Lake of Dracula is more elliptical in its story-telling. It begins with a sequence where a young girl, Akiko, gets lost chasing after her dog and finds a strange house in the woods. An old man tries to grab her on her way in, there’s a corpse seated at a piano, and a man at the top of a staircase greets her with big fangs and a bad temper. Whether this really happened to Akiko, who we follow later as an adult, still chasing down her dog, or if it was a dream, even she is not sure. But when an enormous, coffin-shaped box is delivered to a house by the lake where she lives with her sister, strange occurrences begin to make her feel like she is reliving the dream, and maybe losing her mind. Lake of Dracula has more explicit vampirism than Doll, including a Renfield-like man-servant (Kaku Takashina again) and vampiric scions of the head monster. Akiko and her boyfriend (a doctor who coincidentally has to tend to the vampire's victims at his hospital, where they have the disturbing tendency to leave their beds and jump off the roof) have to unravel the mystery before Akiko becomes the vampire's next victim.
Evil of Dracula, filmed three years later and the final feature film of director Yamamoto, is the most conventional vampire tale of these films. Toshio Kurosawa plays Professor Shiraki, a teacher brought into a girl's prep school and immediately offered the position of principal. The current principal is sick, and weak... often pale, you know. As if he was afflicted by some blood sickness (spoilers: he's a vampire). And so is his wife who died recently in a car accident, but whose body is left in state in the basement. The girls all fall in love with their new teacher, who with the school doctor (played by Kunie Tanaka, another veteran of dozens of Nikkatsu crime films, including the Battles Without Honor and Humanity series) work to find out why girls go missing in their school.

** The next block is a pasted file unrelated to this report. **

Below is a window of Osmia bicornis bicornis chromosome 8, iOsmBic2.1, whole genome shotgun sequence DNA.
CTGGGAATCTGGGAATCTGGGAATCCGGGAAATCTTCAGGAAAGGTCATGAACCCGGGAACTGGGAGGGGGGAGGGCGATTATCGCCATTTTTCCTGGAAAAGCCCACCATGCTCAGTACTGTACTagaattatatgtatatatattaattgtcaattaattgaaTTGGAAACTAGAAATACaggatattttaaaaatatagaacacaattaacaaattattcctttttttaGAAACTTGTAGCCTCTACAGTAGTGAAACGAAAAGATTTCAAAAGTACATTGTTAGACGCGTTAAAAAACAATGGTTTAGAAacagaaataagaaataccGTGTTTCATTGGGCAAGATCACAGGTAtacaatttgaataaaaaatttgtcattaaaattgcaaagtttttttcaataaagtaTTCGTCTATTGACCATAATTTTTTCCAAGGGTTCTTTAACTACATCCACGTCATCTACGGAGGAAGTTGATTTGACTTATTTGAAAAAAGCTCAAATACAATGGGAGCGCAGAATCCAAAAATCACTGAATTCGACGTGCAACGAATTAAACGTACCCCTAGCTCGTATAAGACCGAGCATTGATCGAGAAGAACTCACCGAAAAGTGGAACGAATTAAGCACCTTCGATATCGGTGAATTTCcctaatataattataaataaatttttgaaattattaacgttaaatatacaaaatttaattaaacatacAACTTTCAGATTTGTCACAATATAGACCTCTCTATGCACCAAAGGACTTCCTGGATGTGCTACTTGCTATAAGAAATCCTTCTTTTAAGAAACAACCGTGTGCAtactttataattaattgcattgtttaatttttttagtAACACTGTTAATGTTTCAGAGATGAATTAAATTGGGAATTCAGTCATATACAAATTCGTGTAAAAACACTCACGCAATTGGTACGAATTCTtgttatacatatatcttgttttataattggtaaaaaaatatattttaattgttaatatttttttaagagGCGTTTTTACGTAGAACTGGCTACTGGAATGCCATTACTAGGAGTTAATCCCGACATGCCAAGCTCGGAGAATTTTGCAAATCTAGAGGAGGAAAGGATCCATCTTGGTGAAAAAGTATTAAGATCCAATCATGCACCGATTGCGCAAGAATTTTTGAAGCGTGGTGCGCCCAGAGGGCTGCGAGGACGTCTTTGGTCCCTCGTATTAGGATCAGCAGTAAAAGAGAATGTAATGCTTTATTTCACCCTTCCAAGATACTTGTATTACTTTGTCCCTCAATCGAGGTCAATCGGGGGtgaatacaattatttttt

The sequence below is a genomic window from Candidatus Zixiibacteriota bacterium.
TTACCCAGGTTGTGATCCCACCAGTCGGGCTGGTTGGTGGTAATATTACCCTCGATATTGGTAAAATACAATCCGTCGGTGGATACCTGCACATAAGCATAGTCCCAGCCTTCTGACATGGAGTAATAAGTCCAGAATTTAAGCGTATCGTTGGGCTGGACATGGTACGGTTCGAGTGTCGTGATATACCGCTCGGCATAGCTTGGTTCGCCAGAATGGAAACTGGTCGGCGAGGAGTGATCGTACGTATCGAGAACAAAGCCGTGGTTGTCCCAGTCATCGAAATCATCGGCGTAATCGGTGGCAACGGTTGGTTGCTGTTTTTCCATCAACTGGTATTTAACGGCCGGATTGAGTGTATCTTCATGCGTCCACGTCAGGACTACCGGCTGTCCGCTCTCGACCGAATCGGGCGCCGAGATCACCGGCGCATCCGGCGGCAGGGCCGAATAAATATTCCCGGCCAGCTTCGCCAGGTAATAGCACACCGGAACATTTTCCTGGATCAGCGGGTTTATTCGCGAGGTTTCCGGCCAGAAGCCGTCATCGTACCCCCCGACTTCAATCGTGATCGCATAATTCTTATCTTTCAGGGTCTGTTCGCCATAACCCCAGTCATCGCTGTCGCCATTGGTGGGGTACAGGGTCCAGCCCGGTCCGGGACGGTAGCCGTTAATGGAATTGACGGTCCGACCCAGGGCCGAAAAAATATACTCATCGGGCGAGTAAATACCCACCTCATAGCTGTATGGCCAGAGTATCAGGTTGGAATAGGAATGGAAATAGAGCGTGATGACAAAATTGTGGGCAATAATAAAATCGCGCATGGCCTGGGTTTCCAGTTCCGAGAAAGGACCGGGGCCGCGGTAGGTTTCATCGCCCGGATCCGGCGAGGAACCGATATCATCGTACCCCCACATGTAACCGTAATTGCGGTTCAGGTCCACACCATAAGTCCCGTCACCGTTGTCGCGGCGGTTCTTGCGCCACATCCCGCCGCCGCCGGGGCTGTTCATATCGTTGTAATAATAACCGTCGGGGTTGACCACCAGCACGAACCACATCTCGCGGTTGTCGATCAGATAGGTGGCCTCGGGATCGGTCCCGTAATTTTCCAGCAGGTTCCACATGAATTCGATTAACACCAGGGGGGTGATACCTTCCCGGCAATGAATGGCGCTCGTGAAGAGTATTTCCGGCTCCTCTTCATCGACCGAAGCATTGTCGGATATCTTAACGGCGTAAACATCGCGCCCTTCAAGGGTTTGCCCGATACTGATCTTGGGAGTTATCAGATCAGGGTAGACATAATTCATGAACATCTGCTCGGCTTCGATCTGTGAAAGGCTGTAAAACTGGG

The origin of the vampires in each of these films is interesting, and have to do with either a husband with a diplomatic career in Doll or tainted Caucasian immigrants in the two Dracula movies. The themes of the films themselves are not the same as Western vampire movies, which involve seduction, infestation, and invasion. Family relationships rear their heads in these trilogies, either about the lengths one will go to protect one's family, or the bitterness that can be engendered by parental bias. As pure entertainment, The Vampire Doll and Evil of Dracula are the most fun, while I found Lake of Dracula to be rather shapeless and plodding, with weak dialogue, though the final act climax picks up the pace, the gore, and interesting imagery.
The Bloodthirsty Trilogy has been released on Blu-ray by Arrow Video. Besides the aforementioned essay by Jasper Sharp and trailers for the films, there's a 16-minute video essay by Kim Newman on Japanese horror in general and the films in this set in particular.